The novel Agnes von Lilien by Caroline von Wolzogen, although celebrated during the period of Weimar Classicism, was not generally well known to English-speaking readers and researchers until recently. This project aims to address this situation by creating an easily accessible English translation of the novel complete with critical annotations for the benefit of researchers and lay readers alike. The annotated translation presented in this work is an excerpt of the full translation of the work drawn in particular from the first third of the novel. This novel, first published in 1798, reflects many ideals of the Enlightenment, as well as opinions on women's roles and women's education. In the introduction, I trace the way that the novel seeks to gently persuade the nobility and educated middle class to change the world around them. This is done through the ever-present contrasts filling its pages alongside the novel's emphasis on ideal possibilities. Rather than serving as a revolutionary critique, I assert that the story conveys a quiet call for a level of social reform that still assures the nobility their power while nevertheless challenging them to use that power for the betterment of society. Women are urged to extend their reach to the outer boundaries of womanhood rather than being content with the confinement imposed by traditional society. I conclude that the strength of Wolzogen's text and the trait that draws readers back even centuries later is the fact that, under the cloak of intrigue, adventure, and romance expected from the novel form, the ideals of the Enlightenment shine clearly. In spite of social and political changes over the past two centuries, the call to virtue, industry, reason, and self-improvement, regardless of gender or social class, still maintains its relevance and power for readers in the modern era.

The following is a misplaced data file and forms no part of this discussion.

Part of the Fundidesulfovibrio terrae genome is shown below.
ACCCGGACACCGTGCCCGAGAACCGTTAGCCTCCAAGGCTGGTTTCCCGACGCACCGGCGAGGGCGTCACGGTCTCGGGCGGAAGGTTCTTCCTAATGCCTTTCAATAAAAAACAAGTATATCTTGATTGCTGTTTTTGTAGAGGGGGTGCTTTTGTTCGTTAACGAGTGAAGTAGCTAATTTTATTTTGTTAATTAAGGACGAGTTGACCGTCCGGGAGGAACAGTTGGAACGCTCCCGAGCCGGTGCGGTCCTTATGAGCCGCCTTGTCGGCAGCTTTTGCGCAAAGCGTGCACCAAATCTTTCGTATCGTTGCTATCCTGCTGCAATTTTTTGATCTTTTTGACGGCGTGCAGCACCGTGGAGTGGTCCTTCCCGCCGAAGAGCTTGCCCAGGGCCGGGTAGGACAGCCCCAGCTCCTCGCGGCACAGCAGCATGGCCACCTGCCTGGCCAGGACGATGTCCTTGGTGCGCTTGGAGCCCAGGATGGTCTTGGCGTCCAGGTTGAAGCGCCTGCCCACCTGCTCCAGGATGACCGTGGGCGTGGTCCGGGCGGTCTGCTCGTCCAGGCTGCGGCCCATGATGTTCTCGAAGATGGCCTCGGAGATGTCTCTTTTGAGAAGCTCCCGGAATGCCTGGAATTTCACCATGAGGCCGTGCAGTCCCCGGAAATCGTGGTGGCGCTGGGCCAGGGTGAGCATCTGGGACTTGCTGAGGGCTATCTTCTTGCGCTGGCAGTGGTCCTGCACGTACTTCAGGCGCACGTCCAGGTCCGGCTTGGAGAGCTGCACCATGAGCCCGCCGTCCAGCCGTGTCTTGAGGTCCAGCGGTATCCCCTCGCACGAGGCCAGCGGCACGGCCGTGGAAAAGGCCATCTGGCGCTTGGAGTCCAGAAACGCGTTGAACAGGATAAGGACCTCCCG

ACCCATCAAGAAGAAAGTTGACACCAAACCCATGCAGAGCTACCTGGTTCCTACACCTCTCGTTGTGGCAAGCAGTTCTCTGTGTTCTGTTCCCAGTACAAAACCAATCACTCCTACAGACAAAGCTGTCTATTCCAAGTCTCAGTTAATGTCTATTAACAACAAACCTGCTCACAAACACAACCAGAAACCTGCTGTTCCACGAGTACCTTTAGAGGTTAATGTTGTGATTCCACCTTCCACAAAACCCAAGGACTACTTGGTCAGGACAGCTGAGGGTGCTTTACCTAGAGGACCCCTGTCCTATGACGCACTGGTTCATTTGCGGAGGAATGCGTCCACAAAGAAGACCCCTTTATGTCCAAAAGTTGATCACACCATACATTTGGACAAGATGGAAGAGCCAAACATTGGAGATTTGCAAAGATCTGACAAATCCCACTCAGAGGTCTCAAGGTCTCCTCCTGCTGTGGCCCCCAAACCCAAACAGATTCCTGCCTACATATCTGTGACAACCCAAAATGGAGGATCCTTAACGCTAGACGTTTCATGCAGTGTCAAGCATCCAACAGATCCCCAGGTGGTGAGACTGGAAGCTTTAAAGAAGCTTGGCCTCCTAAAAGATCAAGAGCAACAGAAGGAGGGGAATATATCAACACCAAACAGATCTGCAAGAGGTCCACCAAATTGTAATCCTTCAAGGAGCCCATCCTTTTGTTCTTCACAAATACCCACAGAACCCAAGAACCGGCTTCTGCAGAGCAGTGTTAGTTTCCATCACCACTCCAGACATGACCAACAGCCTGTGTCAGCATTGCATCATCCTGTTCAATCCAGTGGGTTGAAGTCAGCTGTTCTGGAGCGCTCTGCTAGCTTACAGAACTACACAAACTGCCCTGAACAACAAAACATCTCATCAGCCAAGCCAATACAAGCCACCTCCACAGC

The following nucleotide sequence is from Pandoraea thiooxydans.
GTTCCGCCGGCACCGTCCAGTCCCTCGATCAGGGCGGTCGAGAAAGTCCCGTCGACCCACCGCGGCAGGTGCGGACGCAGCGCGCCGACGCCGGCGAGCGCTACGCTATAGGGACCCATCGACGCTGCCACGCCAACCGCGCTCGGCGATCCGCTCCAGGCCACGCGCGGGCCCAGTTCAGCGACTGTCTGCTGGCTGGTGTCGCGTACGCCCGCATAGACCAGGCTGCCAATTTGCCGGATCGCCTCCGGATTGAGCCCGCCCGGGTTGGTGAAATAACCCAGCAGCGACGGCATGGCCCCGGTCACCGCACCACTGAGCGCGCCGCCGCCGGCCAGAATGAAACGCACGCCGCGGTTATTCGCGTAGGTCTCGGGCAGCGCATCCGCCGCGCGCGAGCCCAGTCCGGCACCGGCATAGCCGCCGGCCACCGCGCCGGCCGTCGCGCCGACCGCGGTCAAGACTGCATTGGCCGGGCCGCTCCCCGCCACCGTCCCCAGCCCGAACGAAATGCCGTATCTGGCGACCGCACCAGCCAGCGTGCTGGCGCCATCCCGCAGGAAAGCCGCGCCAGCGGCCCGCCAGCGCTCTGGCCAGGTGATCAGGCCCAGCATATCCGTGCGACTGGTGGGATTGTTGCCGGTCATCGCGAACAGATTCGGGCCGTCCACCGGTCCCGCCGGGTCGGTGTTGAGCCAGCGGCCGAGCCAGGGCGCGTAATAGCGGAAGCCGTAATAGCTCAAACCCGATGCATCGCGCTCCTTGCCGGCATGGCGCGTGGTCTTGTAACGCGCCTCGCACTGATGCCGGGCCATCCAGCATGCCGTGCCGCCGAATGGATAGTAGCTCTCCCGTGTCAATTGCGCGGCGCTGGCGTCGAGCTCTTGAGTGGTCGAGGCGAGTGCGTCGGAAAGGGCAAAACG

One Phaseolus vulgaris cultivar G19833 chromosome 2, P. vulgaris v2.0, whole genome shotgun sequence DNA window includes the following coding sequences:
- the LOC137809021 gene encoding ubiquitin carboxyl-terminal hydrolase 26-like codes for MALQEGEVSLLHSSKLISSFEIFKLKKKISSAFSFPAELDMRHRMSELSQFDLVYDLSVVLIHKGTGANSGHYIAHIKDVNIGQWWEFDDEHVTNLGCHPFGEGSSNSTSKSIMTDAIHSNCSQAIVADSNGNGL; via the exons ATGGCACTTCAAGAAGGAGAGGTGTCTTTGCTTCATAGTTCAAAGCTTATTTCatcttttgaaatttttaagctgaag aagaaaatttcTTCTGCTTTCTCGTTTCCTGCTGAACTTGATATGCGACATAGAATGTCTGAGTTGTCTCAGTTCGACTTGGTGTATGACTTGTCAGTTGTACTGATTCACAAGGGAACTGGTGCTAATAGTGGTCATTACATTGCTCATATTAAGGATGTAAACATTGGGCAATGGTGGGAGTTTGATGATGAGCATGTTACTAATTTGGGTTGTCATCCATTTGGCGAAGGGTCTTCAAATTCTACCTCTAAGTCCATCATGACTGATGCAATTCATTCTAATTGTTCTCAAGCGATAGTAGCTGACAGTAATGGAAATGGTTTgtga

College and Department

Humanities; Germanic and Slavic Languages



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Agnes von Lilien, Caroline von Wolzogen, Enlightenment, middle class values, women's literature, women's education, women's roles, translation, Weimar Classicism